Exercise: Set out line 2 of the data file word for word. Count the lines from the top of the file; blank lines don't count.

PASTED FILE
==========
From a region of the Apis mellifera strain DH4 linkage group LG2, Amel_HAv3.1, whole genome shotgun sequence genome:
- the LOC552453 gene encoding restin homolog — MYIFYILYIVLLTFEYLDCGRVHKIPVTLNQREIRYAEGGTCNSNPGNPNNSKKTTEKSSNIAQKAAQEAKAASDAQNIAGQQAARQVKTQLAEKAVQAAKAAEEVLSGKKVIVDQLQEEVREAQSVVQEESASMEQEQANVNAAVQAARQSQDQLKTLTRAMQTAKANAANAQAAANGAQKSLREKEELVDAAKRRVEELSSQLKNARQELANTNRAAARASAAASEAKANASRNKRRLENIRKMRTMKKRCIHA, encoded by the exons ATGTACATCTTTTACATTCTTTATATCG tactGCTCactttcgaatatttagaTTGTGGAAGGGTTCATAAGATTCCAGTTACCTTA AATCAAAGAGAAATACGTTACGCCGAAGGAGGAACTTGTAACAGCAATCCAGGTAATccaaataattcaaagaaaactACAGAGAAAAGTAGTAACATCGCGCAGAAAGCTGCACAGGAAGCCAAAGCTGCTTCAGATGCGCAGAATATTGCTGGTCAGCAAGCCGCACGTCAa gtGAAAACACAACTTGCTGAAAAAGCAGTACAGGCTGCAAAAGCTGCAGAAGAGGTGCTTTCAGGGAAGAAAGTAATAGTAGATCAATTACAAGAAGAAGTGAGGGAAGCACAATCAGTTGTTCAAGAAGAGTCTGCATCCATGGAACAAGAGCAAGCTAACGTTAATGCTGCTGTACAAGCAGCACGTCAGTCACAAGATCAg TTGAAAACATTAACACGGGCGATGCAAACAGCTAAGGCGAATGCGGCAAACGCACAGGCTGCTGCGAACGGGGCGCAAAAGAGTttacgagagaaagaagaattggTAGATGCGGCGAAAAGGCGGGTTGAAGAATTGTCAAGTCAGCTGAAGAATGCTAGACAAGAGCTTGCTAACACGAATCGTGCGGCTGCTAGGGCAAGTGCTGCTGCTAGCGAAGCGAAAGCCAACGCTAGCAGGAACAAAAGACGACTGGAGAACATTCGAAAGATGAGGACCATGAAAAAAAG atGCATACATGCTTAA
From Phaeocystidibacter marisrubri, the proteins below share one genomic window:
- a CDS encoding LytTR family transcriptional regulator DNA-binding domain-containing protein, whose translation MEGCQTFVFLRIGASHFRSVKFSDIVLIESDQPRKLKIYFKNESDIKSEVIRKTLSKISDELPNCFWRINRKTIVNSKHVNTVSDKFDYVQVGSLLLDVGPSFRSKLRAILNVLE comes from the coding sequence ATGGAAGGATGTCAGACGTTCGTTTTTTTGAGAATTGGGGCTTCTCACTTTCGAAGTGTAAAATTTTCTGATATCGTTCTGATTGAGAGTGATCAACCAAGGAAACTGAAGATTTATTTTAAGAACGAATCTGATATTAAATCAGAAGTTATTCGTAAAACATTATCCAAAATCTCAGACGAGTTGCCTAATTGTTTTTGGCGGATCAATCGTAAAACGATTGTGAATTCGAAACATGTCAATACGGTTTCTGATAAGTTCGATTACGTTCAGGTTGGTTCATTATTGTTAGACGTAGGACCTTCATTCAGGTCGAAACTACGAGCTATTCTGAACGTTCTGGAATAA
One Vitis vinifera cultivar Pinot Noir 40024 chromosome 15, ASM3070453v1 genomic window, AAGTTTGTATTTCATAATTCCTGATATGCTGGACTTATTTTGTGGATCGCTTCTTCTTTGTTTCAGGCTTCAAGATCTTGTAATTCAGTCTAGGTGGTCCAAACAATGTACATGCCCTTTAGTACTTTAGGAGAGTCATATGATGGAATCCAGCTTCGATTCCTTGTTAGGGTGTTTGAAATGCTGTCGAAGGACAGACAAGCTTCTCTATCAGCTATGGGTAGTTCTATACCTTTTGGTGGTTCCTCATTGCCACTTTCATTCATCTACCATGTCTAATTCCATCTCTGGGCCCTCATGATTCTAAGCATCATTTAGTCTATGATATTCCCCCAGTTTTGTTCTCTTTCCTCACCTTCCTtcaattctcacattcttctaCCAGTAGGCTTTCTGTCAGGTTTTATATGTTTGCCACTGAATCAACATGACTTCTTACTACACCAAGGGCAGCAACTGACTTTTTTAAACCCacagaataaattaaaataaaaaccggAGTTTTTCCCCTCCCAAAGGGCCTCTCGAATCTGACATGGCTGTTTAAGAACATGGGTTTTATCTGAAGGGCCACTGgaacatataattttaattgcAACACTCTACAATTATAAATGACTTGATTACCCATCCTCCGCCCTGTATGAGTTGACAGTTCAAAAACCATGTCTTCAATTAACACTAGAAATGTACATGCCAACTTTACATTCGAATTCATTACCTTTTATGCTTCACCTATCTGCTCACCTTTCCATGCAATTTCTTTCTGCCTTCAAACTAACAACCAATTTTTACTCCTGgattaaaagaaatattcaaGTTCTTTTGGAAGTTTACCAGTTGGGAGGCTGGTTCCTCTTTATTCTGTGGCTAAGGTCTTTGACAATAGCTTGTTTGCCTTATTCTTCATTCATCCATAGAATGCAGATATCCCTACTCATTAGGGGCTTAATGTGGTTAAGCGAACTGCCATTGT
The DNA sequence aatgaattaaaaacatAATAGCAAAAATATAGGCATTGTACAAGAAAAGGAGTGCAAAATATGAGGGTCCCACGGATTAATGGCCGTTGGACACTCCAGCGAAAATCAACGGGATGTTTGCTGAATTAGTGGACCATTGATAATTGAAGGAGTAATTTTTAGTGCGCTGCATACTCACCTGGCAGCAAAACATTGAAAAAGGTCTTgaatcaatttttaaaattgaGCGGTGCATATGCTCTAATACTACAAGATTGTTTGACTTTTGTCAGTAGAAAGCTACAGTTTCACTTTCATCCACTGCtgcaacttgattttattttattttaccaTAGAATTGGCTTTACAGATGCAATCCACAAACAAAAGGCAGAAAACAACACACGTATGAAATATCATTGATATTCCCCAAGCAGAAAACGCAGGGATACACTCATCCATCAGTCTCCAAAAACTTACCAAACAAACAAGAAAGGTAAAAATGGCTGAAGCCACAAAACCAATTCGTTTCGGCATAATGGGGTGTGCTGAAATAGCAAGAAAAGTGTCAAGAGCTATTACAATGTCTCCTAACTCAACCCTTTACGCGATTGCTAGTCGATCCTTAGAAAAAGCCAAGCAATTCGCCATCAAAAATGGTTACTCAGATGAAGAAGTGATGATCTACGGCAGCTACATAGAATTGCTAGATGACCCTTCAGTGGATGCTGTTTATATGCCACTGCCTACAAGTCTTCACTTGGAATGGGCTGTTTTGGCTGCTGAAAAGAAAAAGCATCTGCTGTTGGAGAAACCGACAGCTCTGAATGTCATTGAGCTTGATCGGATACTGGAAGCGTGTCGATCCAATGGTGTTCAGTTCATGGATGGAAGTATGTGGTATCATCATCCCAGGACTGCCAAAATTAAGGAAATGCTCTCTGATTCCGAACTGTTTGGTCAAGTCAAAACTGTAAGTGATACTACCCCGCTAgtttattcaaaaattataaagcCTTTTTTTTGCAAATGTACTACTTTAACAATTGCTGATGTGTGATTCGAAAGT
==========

- the LOC552453 gene encoding restin homolog — MYIFYILYIVLLTFEYLDCGRVHKIPVTLNQREIRYAEGGTCNSNPGNPNNSKKTTEKSSNIAQKAAQEAKAASDAQNIAGQQAARQVKTQLAEKAVQAAKAAEEVLSGKKVIVDQLQEEVREAQSVVQEESASMEQEQANVNAAVQAARQSQDQLKTLTRAMQTAKANAANAQAAANGAQKSLREKEELVDAAKRRVEELSSQLKNARQELANTNRAAARASAAASEAKANASRNKRRLENIRKMRTMKKRCIHA, encoded by the exons ATGTACATCTTTTACATTCTTTATATCG tactGCTCactttcgaatatttagaTTGTGGAAGGGTTCATAAGATTCCAGTTACCTTA AATCAAAGAGAAATACGTTACGCCGAAGGAGGAACTTGTAACAGCAATCCAGGTAATccaaataattcaaagaaaactACAGAGAAAAGTAGTAACATCGCGCAGAAAGCTGCACAGGAAGCCAAAGCTGCTTCAGATGCGCAGAATATTGCTGGTCAGCAAGCCGCACGTCAa gtGAAAACACAACTTGCTGAAAAAGCAGTACAGGCTGCAAAAGCTGCAGAAGAGGTGCTTTCAGGGAAGAAAGTAATAGTAGATCAATTACAAGAAGAAGTGAGGGAAGCACAATCAGTTGTTCAAGAAGAGTCTGCATCCATGGAACAAGAGCAAGCTAACGTTAATGCTGCTGTACAAGCAGCACGTCAGTCACAAGATCAg TTGAAAACATTAACACGGGCGATGCAAACAGCTAAGGCGAATGCGGCAAACGCACAGGCTGCTGCGAACGGGGCGCAAAAGAGTttacgagagaaagaagaattggTAGATGCGGCGAAAAGGCGGGTTGAAGAATTGTCAAGTCAGCTGAAGAATGCTAGACAAGAGCTTGCTAACACGAATCGTGCGGCTGCTAGGGCAAGTGCTGCTGCTAGCGAAGCGAAAGCCAACGCTAGCAGGAACAAAAGACGACTGGAGAACATTCGAAAGATGAGGACCATGAAAAAAAG atGCATACATGCTTAA